Q&A with Guy Grossi

by Natasha D
Publish date
8 March 2012
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Natasha works in public relations for Museum Victoria.

Renowned Melbourne chef Guy Grossi is putting on a special event at the Immigration Museum, A Sweet Dinner with Guy Grossi,on 15 March as part of Sweets and the 2012 Melbourne Food and Wine Festival. He has also contributed a couple of items to the Sweets exhibition. I had a chat with him about why he got involved.

Guy Grossi preparing some Italian sweets Guy Grossi preparing some Italian sweets.
Image: Stewart Donn
Source: Museum Victoria

Why were you interested in being a part of Sweets?

Food has a magical way to be able to bring people together and share special memories together and many a moment has been shared over a dessert or sweet treat that has us all melting. We all remember those moments. I was really interested in exploring how delicious sweet ingredients have been used in dishes, both savoury and sweet, throughout different cultures and how this has evolved over time. It's such a fascinating journey and I'm excited to be a part of this exhibition.

What are some of the sweet influences that you grew up with?

My speciality is Italian food so I have incorporated a great Italian pastry as the dessert – Canoli alla Siciliana. My parents are not from Sicily but I remember every time we would visit a pastry shop or café in Carlton I would have one of their crispy pastries filled with sweet ricotta. Amazing!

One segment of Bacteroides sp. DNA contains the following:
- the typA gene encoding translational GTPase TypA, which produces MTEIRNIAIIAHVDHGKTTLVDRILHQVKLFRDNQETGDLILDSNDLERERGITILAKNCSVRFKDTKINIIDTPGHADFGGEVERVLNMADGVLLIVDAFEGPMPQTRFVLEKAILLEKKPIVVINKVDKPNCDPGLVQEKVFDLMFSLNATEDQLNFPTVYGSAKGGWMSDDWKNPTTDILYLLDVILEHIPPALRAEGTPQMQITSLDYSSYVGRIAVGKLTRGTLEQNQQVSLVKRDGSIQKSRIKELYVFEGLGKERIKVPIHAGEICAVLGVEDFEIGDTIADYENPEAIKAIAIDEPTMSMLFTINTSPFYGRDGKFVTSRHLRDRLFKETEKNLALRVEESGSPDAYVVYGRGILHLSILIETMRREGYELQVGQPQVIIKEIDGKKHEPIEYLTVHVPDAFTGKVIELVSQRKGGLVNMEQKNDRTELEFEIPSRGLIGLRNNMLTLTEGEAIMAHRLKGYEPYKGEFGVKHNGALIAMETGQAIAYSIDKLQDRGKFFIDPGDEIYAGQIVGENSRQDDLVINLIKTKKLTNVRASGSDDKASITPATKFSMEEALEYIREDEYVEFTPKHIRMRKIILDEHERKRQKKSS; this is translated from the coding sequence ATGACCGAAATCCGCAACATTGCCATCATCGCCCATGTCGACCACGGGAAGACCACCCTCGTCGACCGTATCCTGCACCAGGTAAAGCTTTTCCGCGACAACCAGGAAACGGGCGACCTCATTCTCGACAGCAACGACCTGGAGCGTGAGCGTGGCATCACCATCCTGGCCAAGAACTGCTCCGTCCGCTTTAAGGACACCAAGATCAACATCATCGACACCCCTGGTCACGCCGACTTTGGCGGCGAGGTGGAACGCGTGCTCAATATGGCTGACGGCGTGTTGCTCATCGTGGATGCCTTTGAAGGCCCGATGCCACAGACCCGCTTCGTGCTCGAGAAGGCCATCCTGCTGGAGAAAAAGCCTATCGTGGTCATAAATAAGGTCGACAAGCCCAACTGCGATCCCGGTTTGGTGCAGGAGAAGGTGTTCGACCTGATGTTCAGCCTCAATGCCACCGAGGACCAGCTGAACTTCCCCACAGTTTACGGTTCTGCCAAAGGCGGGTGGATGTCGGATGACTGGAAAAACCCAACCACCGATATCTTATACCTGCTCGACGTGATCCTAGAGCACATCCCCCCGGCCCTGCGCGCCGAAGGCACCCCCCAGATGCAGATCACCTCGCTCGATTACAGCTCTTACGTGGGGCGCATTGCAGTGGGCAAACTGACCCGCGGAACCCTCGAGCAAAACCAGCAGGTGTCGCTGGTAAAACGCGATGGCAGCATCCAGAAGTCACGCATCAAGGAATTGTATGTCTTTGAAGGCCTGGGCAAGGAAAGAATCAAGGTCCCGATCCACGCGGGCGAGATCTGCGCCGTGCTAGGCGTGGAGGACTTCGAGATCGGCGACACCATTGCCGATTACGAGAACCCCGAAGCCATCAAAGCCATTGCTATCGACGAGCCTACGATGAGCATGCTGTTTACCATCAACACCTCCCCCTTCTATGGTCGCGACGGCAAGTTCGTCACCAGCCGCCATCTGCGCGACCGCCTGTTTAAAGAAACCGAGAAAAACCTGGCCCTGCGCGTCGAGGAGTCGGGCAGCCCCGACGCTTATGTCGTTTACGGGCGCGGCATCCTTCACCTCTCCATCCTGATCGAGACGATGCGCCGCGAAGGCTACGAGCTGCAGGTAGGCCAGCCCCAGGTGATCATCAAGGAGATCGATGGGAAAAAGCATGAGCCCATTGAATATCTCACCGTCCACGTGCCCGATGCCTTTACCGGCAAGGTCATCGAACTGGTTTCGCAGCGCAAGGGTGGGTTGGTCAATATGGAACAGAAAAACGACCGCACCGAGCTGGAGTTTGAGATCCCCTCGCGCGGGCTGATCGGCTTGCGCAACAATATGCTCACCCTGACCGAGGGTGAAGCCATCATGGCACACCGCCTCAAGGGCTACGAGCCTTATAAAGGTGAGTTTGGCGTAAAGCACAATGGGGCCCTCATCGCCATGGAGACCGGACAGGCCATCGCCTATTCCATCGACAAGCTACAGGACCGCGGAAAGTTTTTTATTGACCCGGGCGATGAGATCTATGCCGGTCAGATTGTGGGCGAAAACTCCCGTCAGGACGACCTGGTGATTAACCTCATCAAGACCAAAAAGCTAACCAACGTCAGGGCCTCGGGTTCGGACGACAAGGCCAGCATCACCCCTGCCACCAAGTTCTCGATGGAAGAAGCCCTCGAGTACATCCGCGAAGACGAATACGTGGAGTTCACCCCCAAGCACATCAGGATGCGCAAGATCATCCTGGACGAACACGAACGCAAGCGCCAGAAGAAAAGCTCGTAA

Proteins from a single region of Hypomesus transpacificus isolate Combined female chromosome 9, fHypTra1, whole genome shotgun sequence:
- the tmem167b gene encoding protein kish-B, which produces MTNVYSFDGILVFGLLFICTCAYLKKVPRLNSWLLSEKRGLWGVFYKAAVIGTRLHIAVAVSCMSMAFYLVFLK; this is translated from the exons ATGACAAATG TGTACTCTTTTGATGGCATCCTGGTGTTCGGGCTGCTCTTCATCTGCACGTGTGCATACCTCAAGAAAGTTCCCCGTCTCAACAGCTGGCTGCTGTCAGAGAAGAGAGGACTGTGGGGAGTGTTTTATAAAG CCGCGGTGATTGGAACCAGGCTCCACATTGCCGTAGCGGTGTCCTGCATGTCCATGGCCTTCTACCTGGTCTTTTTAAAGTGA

Do you have any memory of sweet foods being used in Italian celebrations when you were growing up?

Celebrations in Italian culture are remembered for the particular sweets that are served at them. Different cakes, pastries, lollies and biscuits are used to typify different occasions such as weddings, Easter, Christmas and many more.

Your degustation dinner includes sweet influences from Indian, Mauritian, Turkish and Japanese cuisines. Have you enjoyed integrating other cultures into your cooking?

It has been a big adventure for me and as a chef, we're always looking for new ways to do things. Food is always evolving and whether it be a new ingredient or technique there's a constant drive in chef's to always improve and evolve. Throughout my travels I've been lucky enough to try so many incredible dishes and I tried to incorporate some of those memorable ingredients, as well as my own research and speaking to other chefs who are experts in their field, to gauge their opinion on integrating sweetness into my menu. I've tried to keep it authentic to the culture as I highlight the theme.

Sweets: Tastes and traditions from many cultures encompasses an exhibition, a one-day festival and the Sweet Dinner. To buy a ticket to the Sweet Dinner with Guy Grossi, call 13 11 02 and press '3' to connect to the Immigration Museum. Credit card payments are accepted.

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Updates on what's happening at Melbourne Museum, the Immigration Museum, Scienceworks, the Royal Exhibition Building, and beyond.